Professor Donald McDonnell has offered promising news in the fight against breast cancer.

"Breast cancer vaccine is again considered to be a reality," positive data from collaborative initiatives suggests, Prof McDonnell told WRAL News in the US this week.

McDonnell, a native of Co Limerick, is now a molecular biologist based at Duke University in the US. He delivered a keynote address at the Dublin Steroid Cancer Conference at the Royal College of Surgeons in Dublin on Wednesday, October 19.

He told the Irish Times ahead of his keynote address: "We’re going to get much better at improving resilience while you have breast cancer and at treating it as a chronic disease.

“Incredible strides are being made at curing it."

Prof McDonnell acknowledges while he used to avoid the term 'cure,' he now tentatively uses it.

Speaking on RTE Radio on Wednesday, he said: "People whose tumors are detected early, we can make it so that they never hear about cancer again, so essentially that's a cure.

"But people who have cancer that have spread outside of the breast, they're the ones that only until relatively recently started using the word 'cure.'"

The Irish professor went on to say that COVID helped accelerate knowledge of vaccines, especially mRNA technology.

"What came from COVID was the technology where we can actually test lots and lots of combinations of different types of vaccine really, really quickly," he said.

He went on to say that women who have a genetic predisposition to breast cancer but haven't developed cancer yet "would be absolutely perfect for the vaccine because what you're trying to do is prevent something that may come or that is likely to come."

Prof McDonnell also spoke to the importance of early detection.

"97% of women whose tumors are detected by mammography will never hear of the word cancer again after they've had their definitive surgery and maybe some endocrine therapy," he said.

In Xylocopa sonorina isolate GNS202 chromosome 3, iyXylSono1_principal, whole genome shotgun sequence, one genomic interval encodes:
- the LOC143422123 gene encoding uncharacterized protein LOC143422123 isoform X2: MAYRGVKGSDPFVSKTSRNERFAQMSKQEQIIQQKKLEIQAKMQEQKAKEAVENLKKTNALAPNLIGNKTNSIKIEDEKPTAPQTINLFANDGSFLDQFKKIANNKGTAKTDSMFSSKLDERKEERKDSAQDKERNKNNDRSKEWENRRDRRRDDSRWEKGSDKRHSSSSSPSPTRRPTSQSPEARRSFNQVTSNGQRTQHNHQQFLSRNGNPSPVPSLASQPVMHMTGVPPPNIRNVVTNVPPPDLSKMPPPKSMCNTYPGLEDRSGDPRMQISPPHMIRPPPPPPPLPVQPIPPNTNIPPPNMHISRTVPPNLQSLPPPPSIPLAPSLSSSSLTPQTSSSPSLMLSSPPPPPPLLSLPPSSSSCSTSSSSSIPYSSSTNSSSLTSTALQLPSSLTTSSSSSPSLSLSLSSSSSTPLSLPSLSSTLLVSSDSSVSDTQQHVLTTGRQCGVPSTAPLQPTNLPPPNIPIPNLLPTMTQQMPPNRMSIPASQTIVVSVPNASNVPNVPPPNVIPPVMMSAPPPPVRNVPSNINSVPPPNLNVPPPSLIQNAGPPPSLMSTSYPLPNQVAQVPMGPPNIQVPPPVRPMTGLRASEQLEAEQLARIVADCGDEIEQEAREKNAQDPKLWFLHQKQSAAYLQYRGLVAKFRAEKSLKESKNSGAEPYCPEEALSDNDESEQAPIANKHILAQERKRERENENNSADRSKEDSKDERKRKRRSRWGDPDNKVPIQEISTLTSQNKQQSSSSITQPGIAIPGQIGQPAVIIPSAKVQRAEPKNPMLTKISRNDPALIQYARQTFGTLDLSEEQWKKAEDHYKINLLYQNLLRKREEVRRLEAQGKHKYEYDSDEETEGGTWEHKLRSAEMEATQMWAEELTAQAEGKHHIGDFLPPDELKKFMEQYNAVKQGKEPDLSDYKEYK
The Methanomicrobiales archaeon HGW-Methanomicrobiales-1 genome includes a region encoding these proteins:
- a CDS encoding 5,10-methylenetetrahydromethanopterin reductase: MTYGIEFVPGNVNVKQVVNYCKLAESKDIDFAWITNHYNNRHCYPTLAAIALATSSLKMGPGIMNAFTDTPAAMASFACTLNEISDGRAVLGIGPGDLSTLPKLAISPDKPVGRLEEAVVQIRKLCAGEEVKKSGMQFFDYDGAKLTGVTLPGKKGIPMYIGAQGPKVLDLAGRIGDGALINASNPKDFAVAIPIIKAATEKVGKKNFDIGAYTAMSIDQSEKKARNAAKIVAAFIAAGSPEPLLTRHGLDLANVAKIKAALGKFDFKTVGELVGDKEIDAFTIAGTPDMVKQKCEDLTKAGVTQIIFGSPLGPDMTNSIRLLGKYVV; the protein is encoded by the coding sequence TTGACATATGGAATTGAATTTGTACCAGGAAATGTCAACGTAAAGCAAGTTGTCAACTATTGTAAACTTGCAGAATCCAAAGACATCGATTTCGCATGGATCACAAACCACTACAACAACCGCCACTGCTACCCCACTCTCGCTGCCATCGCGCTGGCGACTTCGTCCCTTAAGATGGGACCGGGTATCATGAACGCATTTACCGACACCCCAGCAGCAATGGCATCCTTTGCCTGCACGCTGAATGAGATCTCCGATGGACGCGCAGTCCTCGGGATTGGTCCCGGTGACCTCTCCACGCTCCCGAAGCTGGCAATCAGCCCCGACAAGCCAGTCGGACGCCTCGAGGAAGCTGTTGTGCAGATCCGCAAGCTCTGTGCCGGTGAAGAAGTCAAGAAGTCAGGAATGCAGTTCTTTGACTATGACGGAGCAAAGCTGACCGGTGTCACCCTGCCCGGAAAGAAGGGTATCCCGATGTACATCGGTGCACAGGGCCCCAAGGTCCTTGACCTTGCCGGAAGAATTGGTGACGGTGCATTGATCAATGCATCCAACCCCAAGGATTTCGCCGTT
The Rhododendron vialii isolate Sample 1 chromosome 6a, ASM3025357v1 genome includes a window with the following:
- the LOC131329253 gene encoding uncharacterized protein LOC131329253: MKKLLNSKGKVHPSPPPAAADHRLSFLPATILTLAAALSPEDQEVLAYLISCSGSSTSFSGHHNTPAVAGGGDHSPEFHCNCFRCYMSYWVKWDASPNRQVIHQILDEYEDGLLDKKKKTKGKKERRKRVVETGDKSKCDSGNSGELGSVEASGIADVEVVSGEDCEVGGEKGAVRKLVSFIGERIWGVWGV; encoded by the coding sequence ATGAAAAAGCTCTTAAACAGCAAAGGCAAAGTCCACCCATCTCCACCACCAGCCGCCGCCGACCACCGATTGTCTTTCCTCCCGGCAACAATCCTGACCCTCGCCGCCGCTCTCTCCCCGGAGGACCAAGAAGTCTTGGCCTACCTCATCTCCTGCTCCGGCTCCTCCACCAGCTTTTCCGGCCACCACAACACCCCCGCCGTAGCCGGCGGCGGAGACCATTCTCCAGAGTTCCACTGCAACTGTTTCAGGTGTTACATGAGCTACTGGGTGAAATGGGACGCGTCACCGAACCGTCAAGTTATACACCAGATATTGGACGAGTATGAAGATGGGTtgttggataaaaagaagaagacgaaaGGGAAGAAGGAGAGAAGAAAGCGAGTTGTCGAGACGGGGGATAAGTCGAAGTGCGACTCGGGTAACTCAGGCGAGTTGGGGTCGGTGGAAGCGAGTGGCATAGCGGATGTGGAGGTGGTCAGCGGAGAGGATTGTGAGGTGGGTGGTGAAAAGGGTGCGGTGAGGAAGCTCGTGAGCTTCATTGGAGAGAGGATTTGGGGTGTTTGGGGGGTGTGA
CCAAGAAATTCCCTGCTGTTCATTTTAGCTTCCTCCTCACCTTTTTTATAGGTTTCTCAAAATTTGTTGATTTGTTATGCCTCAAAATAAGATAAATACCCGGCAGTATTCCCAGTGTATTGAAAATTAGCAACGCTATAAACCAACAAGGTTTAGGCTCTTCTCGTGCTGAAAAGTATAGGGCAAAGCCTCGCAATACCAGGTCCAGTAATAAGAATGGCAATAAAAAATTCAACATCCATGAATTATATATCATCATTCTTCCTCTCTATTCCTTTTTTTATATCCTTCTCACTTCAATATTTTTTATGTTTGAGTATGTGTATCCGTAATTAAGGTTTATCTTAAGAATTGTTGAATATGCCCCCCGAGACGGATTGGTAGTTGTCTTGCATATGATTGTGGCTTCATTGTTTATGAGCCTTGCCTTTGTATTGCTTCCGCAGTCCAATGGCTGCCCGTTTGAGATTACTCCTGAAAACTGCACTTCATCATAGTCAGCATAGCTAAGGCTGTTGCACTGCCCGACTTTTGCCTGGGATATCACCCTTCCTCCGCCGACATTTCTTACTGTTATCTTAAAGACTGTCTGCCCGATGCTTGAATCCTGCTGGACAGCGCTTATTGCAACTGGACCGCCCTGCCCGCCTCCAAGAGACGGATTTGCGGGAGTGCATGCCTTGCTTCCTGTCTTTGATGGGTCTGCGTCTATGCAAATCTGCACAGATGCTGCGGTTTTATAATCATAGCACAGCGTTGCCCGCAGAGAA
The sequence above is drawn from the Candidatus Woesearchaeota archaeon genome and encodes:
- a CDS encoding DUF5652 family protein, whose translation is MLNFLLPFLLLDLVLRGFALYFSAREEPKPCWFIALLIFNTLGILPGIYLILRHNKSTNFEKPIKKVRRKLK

"I know that we all know people who have unfortunately succumbed to cancer,  and people who are suffering with cancer right now, and we are doing the absolute best and there has been phenomenal progress made in developing treatments for those patients.

"But I want people also to realize that through efforts of the American Cancer Society, breast cancer researchers in America, the Irish Cancer Society, and also Breast Cancer Research Ireland, people are doing the right thing, they're getting detected early.

"When they get detected early by mammography, we can do something about it."

According to Breast Cancer Ireland, 3,700 new cases of breast cancer are diagnosed in Ireland each year. One in nine women will develop breast cancer in their lifetime, while the incidence of male breast cancer is one in 100. 

Breast Cancer Ireland says the following are signs and symptoms of breast cancer: lump in the breast or armpit; dimpling or retraction of the nipple; change in the skin around the nipple or discharge; puckering of the skin of the breast; unusual increase in the size of one breast; one breast unusually lower than the other; enlargement of the glands; unusual swelling in the armpit.